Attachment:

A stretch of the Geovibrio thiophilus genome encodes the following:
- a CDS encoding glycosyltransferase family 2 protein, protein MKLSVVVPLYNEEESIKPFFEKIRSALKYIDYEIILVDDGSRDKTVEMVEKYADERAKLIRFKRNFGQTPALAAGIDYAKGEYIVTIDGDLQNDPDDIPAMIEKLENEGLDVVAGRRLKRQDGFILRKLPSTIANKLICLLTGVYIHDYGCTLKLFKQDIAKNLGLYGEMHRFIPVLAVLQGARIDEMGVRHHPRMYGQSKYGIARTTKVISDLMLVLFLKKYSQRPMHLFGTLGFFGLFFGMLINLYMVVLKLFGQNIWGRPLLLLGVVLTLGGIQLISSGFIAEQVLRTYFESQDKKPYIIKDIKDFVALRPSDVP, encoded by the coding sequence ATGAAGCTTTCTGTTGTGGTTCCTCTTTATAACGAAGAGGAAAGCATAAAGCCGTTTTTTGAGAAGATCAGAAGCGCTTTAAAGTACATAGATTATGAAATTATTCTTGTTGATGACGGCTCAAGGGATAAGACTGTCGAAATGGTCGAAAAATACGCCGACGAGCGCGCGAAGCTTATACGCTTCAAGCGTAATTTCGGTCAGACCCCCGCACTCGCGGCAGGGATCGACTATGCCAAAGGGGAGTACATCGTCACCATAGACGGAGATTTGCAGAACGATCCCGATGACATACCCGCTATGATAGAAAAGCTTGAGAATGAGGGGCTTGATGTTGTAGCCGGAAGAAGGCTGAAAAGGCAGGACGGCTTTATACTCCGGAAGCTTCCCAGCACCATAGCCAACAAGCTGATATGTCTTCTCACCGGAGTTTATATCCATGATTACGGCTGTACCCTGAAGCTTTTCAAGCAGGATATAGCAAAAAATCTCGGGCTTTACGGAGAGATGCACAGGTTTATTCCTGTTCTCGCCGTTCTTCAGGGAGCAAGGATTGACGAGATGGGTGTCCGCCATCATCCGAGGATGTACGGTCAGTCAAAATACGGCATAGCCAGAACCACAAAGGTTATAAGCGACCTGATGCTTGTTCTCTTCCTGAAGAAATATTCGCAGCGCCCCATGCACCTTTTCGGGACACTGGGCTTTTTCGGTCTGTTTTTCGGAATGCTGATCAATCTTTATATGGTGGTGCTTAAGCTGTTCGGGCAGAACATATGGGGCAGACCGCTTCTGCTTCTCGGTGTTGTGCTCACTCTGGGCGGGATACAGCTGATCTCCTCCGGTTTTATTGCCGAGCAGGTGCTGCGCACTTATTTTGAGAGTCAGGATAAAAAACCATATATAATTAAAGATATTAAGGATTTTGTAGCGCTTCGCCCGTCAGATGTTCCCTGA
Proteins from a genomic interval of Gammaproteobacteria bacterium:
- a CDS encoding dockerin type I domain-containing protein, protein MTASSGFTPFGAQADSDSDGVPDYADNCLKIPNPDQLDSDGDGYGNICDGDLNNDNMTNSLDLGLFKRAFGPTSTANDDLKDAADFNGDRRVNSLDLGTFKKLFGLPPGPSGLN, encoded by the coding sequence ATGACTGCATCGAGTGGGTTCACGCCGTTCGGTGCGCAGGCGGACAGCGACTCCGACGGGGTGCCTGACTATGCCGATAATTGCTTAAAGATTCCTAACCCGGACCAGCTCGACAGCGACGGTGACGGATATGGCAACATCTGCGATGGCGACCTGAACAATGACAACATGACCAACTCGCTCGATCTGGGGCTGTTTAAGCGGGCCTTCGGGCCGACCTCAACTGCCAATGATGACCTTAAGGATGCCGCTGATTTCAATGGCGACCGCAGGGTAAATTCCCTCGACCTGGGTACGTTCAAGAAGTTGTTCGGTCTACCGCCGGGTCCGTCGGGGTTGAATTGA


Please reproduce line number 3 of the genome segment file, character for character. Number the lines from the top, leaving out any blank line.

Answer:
Proteins from a genomic interval of Gammaproteobacteria bacterium: